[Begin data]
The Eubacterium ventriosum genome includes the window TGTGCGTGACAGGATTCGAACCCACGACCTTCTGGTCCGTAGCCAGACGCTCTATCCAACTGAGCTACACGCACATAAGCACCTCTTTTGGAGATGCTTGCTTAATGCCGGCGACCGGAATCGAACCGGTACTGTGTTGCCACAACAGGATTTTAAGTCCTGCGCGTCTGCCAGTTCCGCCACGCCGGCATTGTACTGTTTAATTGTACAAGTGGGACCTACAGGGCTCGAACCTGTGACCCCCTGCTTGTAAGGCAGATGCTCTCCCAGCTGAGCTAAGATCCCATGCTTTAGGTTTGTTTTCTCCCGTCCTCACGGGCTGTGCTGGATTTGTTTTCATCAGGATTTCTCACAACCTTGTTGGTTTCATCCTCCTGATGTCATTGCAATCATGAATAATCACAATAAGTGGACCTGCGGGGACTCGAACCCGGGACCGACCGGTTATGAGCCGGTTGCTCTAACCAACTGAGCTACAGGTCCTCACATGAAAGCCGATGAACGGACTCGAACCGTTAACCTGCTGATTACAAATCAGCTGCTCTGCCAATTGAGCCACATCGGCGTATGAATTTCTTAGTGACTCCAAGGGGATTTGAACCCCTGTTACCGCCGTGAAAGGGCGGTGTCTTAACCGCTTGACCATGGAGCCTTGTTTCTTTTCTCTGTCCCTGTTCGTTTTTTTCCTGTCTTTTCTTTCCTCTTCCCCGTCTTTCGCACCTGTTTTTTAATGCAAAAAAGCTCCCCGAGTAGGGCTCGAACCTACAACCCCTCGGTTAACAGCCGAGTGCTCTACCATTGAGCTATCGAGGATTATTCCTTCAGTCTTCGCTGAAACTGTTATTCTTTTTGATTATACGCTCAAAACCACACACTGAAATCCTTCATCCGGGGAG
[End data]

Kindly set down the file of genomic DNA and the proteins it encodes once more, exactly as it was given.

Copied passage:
The Eubacterium ventriosum genome includes the window TGTGCGTGACAGGATTCGAACCCACGACCTTCTGGTCCGTAGCCAGACGCTCTATCCAACTGAGCTACACGCACATAAGCACCTCTTTTGGAGATGCTTGCTTAATGCCGGCGACCGGAATCGAACCGGTACTGTGTTGCCACAACAGGATTTTAAGTCCTGCGCGTCTGCCAGTTCCGCCACGCCGGCATTGTACTGTTTAATTGTACAAGTGGGACCTACAGGGCTCGAACCTGTGACCCCCTGCTTGTAAGGCAGATGCTCTCCCAGCTGAGCTAAGATCCCATGCTTTAGGTTTGTTTTCTCCCGTCCTCACGGGCTGTGCTGGATTTGTTTTCATCAGGATTTCTCACAACCTTGTTGGTTTCATCCTCCTGATGTCATTGCAATCATGAATAATCACAATAAGTGGACCTGCGGGGACTCGAACCCGGGACCGACCGGTTATGAGCCGGTTGCTCTAACCAACTGAGCTACAGGTCCTCACATGAAAGCCGATGAACGGACTCGAACCGTTAACCTGCTGATTACAAATCAGCTGCTCTGCCAATTGAGCCACATCGGCGTATGAATTTCTTAGTGACTCCAAGGGGATTTGAACCCCTGTTACCGCCGTGAAAGGGCGGTGTCTTAACCGCTTGACCATGGAGCCTTGTTTCTTTTCTCTGTCCCTGTTCGTTTTTTTCCTGTCTTTTCTTTCCTCTTCCCCGTCTTTCGCACCTGTTTTTTAATGCAAAAAAGCTCCCCGAGTAGGGCTCGAACCTACAACCCCTCGGTTAACAGCCGAGTGCTCTACCATTGAGCTATCGAGGATTATTCCTTCAGTCTTCGCTGAAACTGTTATTCTTTTTGATTATACGCTCAAAACCACACACTGAAATCCTTCATCCGGGGAG